With approximately 1,900 restaurants scattered across the country, Chipotle is the undisputed king of fast casual.
But with enormous success comes imitation.
Chipotle paved the way with its sleek decor, humane sourcing, and enticing menu. Now, the pavement is full as countless new fast-casual chains pop up, aiming to capitalise on such a successful service model.
And a new crop of restaurants are trying to outdo Chipotle.
As QSR Magazine’s Sam Oches reports, Fast Casual 2.0 is coming.
The originality of chef-driven menu items — straying from the classic customisable meal cachet that Chipotle pioneered — are the driving basis of many recent chains, focusing on what Oches calls “fine-fast”.
Chipotle owes a certain amount of its original success to its cachet of refined peculiarity — there was fast food, and then there was Chipotle. The chain’s initial quirk helped to differentiate it from the crowd. And now that Chipotle is mainstream, restaurants hoping to emulate it have to do more than just clone.
They need a differentiating factor; they need a certain special something that Chipotle clones don’t have.
Chipotle is happy where it is, having secured the fast-casual segment with a nearly perfect model, Oches says. But there’s still a gap to be filled between fast-casual and full-service dining; that’s where fast-casual 2.0 enters the equation.
Fine-fast digresses from the assembly line approach of serving food, bringing more upscale menu items to the diner with an expanded service approach stopping just short of full service: no table service, but a more comforting dining experience.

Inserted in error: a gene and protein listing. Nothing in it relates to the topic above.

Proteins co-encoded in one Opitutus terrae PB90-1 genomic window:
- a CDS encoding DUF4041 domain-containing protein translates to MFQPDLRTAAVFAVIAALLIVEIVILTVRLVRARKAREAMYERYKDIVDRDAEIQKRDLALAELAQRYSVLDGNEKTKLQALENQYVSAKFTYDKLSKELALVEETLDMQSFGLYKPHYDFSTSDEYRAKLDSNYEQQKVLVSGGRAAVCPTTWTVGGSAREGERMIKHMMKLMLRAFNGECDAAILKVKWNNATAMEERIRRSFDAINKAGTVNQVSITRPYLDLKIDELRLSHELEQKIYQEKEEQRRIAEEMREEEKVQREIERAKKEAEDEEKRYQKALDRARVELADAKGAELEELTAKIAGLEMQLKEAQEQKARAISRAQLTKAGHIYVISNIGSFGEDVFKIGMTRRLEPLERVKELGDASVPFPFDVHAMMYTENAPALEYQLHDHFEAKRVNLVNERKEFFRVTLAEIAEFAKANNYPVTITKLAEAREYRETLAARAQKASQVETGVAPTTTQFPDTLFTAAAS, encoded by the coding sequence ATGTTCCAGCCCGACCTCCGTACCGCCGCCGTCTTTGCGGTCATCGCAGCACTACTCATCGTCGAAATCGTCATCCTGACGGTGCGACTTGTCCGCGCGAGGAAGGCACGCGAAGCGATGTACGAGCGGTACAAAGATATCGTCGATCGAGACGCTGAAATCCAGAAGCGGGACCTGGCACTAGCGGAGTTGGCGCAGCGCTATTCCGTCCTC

New York City’s Num Pang has found its distinction. With a small but expertly crafted menu of Cambodian banh mi sandwiches with chef — inspired components, Num Pang has found huge success in NYC — a notoriously unforgiving place for restaurants.
The food quality is on par with fine dining, from the boldly flavored sandwiches to the hearty rice and noodle bowls. The locations are inviting and trendy, decorated with vibrant graffiti, yet there are no frills.
Num Pang’s expansion plans fall in line with many of the Fast Casual 2.0 brands, as well as Chipotle’s tried-and-true model: no franchising.
“Fast food was built on the back of franchising, and that was how they were able to grow so quickly and become so large,” Oches tells Business Insider.
But with franchising also comes a loss of control over quality, which is a problem for such unique and high — quality menus. “The franchise model works really well for simple systems … most of the 2.0 movement have complex systems, and you can’t just put them in the hands of someone and send them on their way.”
This in turn impacts the speed at which a restaurant can grow. With chef-driven menus, there’s a great deal of staff training to go through, which slows the rate of expansion. “It becomes about the people and talent you have in the system,” Oches says.
However, this also means employee culture is incredibly important.
“If you share that you care to all parties involved, including your customers, your suppliers, and your employees, all of them start to care more about the brand,” Oches says. “The culture is a big piece of this — chef-driven restaurants, committed to their suppliers and staff.”
So while many chains are taking cues from Chipotle’s model, more and more are modifying as needed to create a more comfortable and casual dining experience paired with high-quality, upscale menu items.
Chipotle is far from.
But that elusive holy grail of restaurant chains, the “next Chipotle”, may be much less like Chipotle than expected.
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